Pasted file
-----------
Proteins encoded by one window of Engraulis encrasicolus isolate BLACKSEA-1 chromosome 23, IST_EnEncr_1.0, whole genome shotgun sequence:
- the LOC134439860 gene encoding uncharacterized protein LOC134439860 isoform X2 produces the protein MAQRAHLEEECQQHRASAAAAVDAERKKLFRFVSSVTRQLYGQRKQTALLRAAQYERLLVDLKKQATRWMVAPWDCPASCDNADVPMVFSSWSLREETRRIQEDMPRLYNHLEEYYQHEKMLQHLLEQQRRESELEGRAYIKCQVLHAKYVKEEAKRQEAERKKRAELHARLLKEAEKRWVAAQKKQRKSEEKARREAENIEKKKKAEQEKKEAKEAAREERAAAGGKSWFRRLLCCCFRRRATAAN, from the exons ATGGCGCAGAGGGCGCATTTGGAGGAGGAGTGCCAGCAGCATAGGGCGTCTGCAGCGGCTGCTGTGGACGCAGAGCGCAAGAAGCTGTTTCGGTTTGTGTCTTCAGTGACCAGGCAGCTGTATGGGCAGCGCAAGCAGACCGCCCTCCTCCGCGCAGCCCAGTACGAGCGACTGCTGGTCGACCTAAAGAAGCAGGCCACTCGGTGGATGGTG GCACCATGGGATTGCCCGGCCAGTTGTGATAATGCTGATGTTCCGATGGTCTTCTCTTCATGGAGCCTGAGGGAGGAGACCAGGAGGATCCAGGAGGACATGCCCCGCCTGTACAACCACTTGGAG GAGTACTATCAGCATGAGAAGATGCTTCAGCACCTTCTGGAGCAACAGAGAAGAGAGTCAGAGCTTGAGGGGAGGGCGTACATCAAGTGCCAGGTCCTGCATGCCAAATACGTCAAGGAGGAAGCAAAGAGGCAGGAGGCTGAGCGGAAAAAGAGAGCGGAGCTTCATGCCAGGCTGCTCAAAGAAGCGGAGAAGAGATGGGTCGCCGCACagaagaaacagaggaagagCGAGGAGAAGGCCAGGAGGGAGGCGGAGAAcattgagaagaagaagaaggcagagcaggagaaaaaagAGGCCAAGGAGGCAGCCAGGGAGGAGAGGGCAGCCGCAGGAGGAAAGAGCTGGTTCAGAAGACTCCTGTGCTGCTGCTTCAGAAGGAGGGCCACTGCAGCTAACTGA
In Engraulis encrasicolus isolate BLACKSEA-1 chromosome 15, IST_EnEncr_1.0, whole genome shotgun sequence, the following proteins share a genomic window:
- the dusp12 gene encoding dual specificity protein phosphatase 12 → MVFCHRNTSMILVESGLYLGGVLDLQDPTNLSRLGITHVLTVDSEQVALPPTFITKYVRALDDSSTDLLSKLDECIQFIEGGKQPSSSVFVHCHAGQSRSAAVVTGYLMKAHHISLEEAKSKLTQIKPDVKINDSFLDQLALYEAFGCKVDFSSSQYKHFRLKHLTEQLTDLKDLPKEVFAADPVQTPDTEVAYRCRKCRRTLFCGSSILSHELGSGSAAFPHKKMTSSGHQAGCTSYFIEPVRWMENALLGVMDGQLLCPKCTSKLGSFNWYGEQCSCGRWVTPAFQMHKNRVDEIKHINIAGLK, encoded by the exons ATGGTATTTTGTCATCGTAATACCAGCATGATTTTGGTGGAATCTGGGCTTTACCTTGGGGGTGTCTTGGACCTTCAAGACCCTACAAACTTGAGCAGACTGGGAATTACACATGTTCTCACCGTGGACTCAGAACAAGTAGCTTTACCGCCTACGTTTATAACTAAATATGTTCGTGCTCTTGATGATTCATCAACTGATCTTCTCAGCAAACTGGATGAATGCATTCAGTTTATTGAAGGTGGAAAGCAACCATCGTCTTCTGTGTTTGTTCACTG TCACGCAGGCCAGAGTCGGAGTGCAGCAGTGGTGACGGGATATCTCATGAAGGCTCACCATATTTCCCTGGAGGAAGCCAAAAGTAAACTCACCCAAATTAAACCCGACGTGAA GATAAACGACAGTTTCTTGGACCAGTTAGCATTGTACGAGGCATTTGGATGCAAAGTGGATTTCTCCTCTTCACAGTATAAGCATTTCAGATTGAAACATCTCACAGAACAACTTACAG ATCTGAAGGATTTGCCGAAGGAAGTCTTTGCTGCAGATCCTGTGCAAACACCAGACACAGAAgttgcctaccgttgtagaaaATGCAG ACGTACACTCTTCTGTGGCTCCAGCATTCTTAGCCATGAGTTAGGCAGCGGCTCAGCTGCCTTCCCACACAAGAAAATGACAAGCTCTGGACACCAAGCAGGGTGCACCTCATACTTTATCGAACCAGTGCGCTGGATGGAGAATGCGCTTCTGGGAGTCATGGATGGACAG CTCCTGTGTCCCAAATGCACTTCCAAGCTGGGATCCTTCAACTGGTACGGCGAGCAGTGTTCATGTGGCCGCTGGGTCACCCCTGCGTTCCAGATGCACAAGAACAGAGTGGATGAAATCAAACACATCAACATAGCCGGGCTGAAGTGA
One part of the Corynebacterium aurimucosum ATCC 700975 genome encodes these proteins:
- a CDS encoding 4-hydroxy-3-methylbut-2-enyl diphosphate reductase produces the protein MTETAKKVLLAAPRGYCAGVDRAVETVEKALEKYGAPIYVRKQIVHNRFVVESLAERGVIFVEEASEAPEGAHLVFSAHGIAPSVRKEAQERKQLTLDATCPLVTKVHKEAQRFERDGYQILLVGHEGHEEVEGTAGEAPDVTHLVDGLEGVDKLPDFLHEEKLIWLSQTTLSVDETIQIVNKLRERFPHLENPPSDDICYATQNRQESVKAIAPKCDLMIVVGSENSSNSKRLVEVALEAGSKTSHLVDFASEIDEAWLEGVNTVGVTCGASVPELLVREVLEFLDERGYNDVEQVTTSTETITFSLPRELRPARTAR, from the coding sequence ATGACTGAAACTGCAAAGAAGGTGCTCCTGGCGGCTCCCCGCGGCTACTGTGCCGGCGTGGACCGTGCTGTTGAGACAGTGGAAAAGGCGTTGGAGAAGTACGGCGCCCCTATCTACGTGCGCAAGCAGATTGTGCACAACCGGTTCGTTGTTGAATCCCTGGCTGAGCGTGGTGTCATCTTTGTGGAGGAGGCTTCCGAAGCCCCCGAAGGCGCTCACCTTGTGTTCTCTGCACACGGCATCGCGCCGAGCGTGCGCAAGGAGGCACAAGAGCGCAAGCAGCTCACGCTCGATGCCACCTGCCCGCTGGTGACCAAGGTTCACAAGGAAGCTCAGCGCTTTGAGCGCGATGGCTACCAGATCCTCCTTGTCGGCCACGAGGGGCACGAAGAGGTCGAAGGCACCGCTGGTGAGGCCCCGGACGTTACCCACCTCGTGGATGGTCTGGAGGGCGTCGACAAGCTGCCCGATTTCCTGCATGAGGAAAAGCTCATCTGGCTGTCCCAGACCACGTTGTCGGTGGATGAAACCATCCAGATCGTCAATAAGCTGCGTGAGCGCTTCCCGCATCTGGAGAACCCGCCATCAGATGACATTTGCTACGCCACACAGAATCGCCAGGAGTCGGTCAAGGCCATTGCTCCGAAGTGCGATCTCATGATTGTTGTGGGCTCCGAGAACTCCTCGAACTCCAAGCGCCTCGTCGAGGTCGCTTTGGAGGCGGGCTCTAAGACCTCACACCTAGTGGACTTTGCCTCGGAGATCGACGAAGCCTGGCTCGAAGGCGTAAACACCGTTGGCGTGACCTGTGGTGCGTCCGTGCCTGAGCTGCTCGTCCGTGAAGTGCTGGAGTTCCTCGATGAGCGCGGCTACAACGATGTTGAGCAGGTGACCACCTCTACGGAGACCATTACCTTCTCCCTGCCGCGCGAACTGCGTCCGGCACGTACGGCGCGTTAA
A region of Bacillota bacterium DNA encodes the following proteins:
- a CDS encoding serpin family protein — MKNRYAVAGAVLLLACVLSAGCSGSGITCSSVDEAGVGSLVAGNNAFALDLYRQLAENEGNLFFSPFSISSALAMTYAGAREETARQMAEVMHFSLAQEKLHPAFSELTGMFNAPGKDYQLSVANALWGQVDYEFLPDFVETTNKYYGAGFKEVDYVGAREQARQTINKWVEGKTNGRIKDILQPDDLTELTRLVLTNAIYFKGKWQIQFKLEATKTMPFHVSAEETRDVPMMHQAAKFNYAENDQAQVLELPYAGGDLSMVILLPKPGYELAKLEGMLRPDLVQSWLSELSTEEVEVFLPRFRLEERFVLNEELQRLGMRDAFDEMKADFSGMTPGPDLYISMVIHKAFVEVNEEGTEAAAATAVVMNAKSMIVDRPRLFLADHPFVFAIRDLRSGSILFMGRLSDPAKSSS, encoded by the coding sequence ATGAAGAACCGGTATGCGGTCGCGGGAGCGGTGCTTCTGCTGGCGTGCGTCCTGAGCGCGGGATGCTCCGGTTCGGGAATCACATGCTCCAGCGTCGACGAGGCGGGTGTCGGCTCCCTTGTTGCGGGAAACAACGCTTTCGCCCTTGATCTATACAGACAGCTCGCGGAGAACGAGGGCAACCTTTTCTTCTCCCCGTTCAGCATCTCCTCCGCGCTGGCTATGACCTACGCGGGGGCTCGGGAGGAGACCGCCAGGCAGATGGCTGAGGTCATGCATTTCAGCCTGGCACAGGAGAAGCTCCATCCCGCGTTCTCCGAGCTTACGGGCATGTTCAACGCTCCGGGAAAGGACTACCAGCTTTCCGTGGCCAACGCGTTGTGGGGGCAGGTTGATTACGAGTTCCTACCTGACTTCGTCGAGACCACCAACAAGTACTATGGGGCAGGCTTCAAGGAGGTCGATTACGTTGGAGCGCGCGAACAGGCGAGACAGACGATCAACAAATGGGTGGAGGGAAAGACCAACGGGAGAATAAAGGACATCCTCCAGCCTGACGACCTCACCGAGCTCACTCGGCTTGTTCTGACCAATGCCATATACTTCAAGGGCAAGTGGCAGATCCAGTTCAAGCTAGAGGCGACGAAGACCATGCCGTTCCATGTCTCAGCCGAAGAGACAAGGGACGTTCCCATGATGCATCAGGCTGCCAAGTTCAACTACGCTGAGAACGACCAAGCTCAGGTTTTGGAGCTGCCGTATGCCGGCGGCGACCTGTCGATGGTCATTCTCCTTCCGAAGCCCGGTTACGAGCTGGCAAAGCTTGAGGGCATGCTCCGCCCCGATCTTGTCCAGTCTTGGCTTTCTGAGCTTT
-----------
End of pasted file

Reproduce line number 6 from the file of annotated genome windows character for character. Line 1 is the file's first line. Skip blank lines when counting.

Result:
- a CDS encoding 4-hydroxy-3-methylbut-2-enyl diphosphate reductase produces the protein MTETAKKVLLAAPRGYCAGVDRAVETVEKALEKYGAPIYVRKQIVHNRFVVESLAERGVIFVEEASEAPEGAHLVFSAHGIAPSVRKEAQERKQLTLDATCPLVTKVHKEAQRFERDGYQILLVGHEGHEEVEGTAGEAPDVTHLVDGLEGVDKLPDFLHEEKLIWLSQTTLSVDETIQIVNKLRERFPHLENPPSDDICYATQNRQESVKAIAPKCDLMIVVGSENSSNSKRLVEVALEAGSKTSHLVDFASEIDEAWLEGVNTVGVTCGASVPELLVREVLEFLDERGYNDVEQVTTSTETITFSLPRELRPARTAR, from the coding sequence ATGACTGAAACTGCAAAGAAGGTGCTCCTGGCGGCTCCCCGCGGCTACTGTGCCGGCGTGGACCGTGCTGTTGAGACAGTGGAAAAGGCGTTGGAGAAGTACGGCGCCCCTATCTACGTGCGCAAGCAGATTGTGCACAACCGGTTCGTTGTTGAATCCCTGGCTGAGCGTGGTGTCATCTTTGTGGAGGAGGCTTCCGAAGCCCCCGAAGGCGCTCACCTTGTGTTCTCTGCACACGGCATCGCGCCGAGCGTGCGCAAGGAGGCACAAGAGCGCAAGCAGCTCACGCTCGATGCCACCTGCCCGCTGGTGACCAAGGTTCACAAGGAAGCTCAGCGCTTTGAGCGCGATGGCTACCAGATCCTCCTTGTCGGCCACGAGGGGCACGAAGAGGTCGAAGGCACCGCTGGTGAGGCCCCGGACGTTACCCACCTCGTGGATGGTCTGGAGGGCGTCGACAAGCTGCCCGATTTCCTGCATGAGGAAAAGCTCATCTGGCTGTCCCAGACCACGTTGTCGGTGGATGAAACCATCCAGATCGTCAATAAGCTGCGTGAGCGCTTCCCGCATCTGGAGAACCCGCCATCAGATGACATTTGCTACGCCACACAGAATCGCCAGGAGTCGGTCAAGGCCATTGCTCCGAAGTGCGATCTCATGATTGTTGTGGGCTCCGAGAACTCCTCGAACTCCAAGCGCCTCGTCGAGGTCGCTTTGGAGGCGGGCTCTAAGACCTCACACCTAGTGGACTTTGCCTCGGAGATCGACGAAGCCTGGCTCGAAGGCGTAAACACCGTTGGCGTGACCTGTGGTGCGTCCGTGCCTGAGCTGCTCGTCCGTGAAGTGCTGGAGTTCCTCGATGAGCGCGGCTACAACGATGTTGAGCAGGTGACCACCTCTACGGAGACCATTACCTTCTCCCTGCCGCGCGAACTGCGTCCGGCACGTACGGCGCGTTAA